#SeastainableStories – Adzmin Fatta, Green Semporna


#SeastainableStories is a series by Seastainable to feature amazing ocean conservationists and advocates! We believe that everyone can play a part in contributing to healthier and happier oceans.
For this week’s blog, we are featuring Adzmin Fatta, the Co-founder of Green Semporna in Malaysia. In December 2019, Seastainable supported Green Semporna's Community Environmental Leadership Camp (CELC) which was attended by 42 aspiring young leaders in Malaysia. The programme aims to support sustainable development in the communities living in coastal areas of Sabah, enabling grassroots conservation organizations to grow through capacity building.
Want to know more about Adz and his advocacy? Read more about his journey below! 
What sparked your interest in conservation?
Initially, I never dreamed that I would be working in conservation when I was young. I live in a coastal area and grew up in our stilt houses. Pollution in the ocean and a dying marine ecosystem was the environment I grew up in and it seemed normal for me back then. My life changed when I had the chance to join an environmental camp in 2012. In the camp, the organizer took us to snorkel and walk around the beautiful sandy beaches! This experience changed my perception and understanding of our ocean especially my beloved hometown, Semporna.
What do you think is important in pursuing conservation?
Conservation is a tool to keep our natural capital in a sustainable direction. Natural capital is a service that we use in our day to day activities. We live, eat, and breath because of the services that nature has blessed upon us. In a local context, conservation is part of our daily living - the entire community relies on the environment as food, income, culture or more (you name it!). To me, I personally feel conservation is not just a career or exclusive to biologists or researchers. The idea of conservation should be embedded in our daily lifestyles because every single action we take will have an impact on our environment. To put it simply, if we want beautiful nature landscapes and reserves, more fish in our ocean, healthy coral reefs for tourism, better climate, and so on, we need conservation! And as a local who grew up by the coast, conservation is worth fighting for.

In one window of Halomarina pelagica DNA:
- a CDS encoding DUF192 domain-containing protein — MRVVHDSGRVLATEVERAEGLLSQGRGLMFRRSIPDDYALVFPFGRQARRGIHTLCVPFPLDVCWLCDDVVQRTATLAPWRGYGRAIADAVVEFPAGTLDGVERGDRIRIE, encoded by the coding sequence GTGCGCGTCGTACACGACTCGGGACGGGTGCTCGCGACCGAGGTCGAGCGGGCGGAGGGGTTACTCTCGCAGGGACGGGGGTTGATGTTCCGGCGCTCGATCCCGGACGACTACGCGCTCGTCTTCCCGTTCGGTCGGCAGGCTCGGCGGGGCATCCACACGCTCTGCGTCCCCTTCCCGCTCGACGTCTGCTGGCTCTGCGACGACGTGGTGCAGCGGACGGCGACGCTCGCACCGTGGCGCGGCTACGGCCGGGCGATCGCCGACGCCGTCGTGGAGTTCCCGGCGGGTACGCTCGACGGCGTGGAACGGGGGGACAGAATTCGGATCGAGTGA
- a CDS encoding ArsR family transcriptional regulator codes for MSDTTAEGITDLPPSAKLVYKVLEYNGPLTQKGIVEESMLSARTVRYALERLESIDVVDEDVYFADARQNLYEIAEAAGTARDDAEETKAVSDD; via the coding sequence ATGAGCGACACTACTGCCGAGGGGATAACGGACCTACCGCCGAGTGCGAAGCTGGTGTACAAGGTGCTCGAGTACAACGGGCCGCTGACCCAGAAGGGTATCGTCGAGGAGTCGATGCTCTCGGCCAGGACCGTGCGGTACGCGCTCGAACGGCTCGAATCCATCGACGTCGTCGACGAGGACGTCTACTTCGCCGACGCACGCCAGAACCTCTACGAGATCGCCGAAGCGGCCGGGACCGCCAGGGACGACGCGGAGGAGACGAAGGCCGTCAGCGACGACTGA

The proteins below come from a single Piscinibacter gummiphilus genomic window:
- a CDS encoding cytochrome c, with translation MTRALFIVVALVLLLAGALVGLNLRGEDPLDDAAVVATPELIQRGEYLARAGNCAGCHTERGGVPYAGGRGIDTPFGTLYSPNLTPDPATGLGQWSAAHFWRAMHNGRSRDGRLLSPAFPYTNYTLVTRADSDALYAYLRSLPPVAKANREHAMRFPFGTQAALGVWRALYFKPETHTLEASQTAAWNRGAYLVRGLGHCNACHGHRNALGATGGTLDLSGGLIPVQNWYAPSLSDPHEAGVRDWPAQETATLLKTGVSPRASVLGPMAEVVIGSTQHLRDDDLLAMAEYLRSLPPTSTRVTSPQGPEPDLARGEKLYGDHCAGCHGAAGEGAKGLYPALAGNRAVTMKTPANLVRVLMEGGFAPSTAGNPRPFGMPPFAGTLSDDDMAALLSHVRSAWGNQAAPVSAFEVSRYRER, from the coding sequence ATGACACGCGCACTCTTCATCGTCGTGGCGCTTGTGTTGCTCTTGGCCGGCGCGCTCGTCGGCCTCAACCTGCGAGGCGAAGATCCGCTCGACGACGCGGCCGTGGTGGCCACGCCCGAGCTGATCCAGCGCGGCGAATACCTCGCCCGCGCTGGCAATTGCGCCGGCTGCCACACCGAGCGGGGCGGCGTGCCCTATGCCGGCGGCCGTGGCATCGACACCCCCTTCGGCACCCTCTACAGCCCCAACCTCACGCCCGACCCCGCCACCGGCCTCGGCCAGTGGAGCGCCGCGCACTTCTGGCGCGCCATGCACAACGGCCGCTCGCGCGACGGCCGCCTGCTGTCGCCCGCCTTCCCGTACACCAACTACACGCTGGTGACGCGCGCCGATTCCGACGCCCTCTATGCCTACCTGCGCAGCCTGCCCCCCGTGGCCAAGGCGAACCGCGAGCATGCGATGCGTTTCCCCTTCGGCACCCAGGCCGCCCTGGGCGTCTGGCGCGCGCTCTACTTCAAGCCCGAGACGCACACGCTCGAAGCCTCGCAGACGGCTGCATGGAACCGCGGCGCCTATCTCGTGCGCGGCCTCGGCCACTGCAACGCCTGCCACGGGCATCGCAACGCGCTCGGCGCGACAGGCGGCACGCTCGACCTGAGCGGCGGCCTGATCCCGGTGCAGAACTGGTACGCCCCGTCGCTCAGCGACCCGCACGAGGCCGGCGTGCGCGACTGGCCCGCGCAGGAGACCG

What/Who inspired you to start your organization?
As one of the locals of Semporna, it makes me very lucky to be at the center of marine biodiversity in Sabah and even in Malaysia! Unfortunately, we are also the center of adversity (due to challenges such as fish bombing, and lack of waste management infrastructure). Thus, in 2012, we co-founded Green Semporna after we deeply discussed the idea with our close friend and advisor from WWF-Malaysia in Semporna.
Green Semporna is a platform for young people and the local community in Semporna to explore marine conservation programs through volunteerism. Since then, I received growing opportunity and help from people in this field and has deepened my understanding, polished my skill, as well as enhance my capacity to be who I am today (a Thallasophile)! Through our initiative, I am constantly inspired by the people I had the opportunity to meet within the conservation scene.
What/Who inspired you to start your project?